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Orientation, size, and relative size information in semantic and episodic memory

The time required to identify a common object depends on several factors,
especially pre-existing knowledge and episodic representations newly established as a
result of a prior study. My research examined how these factors contribute to
identification of objects (both studied and non-studied) and to performance on explicit
memory tests. The overall goal was to explore the link between memory and object
One series of experiments examined influences due to object orientation in the
plane of the page. Subjects were shown color photos of objects, and memory was assessed either with an old/new recognition test or with a test that required them to
identify objects that were slowly faded in on a computer monitor. The critical variables
were the type of photo — each showing either an object with a predominant or cardinal
orientation (e.g., helicopter) or a non-cardinal object (e.g., pencil), and the orientation at
which the photos were displayed at study and at test (e.g., rotated 0°, 120°, or 240°). For
non-studied targets, identification test performance showed a large effect due to display
orientation, but only for cardinal objects. For studied targets, study-to-test changes in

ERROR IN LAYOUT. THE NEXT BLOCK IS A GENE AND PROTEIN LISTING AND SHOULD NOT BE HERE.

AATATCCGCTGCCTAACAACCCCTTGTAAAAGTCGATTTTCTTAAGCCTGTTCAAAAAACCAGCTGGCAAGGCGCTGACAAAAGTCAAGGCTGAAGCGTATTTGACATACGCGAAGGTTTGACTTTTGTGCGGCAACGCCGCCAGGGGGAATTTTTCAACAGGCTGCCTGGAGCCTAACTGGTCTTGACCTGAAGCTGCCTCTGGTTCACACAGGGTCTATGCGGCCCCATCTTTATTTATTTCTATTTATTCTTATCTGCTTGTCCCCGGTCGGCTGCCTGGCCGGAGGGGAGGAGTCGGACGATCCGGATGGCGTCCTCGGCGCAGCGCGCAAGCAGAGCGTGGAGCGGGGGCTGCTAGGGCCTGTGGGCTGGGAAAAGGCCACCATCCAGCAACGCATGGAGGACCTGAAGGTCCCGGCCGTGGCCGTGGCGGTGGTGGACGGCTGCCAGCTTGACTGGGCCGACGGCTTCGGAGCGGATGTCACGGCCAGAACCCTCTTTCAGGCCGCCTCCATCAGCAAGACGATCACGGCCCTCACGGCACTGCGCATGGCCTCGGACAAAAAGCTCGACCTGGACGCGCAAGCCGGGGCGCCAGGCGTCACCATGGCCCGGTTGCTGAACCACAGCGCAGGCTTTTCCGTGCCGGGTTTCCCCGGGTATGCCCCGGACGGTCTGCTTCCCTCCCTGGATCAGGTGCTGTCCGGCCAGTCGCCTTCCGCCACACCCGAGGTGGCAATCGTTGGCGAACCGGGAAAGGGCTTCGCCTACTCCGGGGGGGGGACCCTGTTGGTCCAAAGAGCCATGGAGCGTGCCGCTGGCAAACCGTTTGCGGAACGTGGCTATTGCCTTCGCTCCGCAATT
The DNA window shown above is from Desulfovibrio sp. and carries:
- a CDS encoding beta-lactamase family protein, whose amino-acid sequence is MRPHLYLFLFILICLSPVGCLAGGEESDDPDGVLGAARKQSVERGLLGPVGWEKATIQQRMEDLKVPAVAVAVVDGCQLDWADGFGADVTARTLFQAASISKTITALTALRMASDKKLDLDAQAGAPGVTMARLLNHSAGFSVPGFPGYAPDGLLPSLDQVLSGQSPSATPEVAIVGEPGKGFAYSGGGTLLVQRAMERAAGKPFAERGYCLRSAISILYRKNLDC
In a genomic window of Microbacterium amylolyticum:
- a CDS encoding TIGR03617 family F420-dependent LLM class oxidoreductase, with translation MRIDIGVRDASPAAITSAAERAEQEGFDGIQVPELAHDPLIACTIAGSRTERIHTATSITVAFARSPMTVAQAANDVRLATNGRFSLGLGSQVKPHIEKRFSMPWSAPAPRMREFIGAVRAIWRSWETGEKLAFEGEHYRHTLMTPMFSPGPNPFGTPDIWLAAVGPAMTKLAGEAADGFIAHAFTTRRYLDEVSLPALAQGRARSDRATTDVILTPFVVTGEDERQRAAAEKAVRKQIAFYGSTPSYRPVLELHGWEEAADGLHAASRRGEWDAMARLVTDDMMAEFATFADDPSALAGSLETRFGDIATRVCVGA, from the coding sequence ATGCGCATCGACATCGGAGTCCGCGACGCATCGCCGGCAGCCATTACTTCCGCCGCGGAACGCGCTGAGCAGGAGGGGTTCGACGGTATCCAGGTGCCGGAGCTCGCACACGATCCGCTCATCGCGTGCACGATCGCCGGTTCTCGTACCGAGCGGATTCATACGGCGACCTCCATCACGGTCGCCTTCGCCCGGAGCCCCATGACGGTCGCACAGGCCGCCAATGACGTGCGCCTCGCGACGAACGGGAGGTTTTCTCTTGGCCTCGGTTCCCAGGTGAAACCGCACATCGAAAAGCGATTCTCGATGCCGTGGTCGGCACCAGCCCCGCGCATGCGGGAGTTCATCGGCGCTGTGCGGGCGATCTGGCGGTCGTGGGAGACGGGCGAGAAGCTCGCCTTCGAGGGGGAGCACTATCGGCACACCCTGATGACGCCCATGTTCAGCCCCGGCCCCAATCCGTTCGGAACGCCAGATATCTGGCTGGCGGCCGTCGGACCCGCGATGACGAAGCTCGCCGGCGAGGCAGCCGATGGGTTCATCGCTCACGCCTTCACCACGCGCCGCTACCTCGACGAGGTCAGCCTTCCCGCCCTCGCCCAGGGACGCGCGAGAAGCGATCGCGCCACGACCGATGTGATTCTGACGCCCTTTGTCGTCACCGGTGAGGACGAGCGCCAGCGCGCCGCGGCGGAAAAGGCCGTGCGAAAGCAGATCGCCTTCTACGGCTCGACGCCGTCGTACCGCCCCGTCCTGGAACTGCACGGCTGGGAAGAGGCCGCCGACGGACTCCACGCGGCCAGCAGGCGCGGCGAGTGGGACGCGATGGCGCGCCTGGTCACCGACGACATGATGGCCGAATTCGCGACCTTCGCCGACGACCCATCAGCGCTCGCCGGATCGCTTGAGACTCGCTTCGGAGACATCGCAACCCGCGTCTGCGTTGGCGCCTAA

orientation influenced priming for both non-cardinal and cardinal objects, but orientation
specific priming effects (larger priming when study and test orientations matched rather
than mismatched) were much larger with cardinal than non-cardinal objects, especially,
when their display orientation, at test was unusual (i.e., 120°, 240°).
A second series of experiments examined influences due to object size (size of an
object presented alone) and relative size (size of an object relative to another object).
Size manipulations had a large effect on identification of non-studied objects but study-to-
test changes in size had only a minimal effect on priming. In contrast, study1to-test
changes in relative size influenced recognition decision speed which is an index of
The combined findings suggest that both semantic and episodic representations
behave as if they coded orientation but only for cardinal objects. They also suggest that
episodic representations code relative size but not size information. The findings are
explained by the instance views of memory.
Date05 1900
CreatorsUttl, Bob
Source SetsLibrary and Archives Canada ETDs Repository / Centre d'archives des thèses électroniques de Bibliothèque et Archives Canada
Detected LanguageEnglish
TypeElectronic Thesis or Dissertation
RelationUBC Retrospective Theses Digitization Project []

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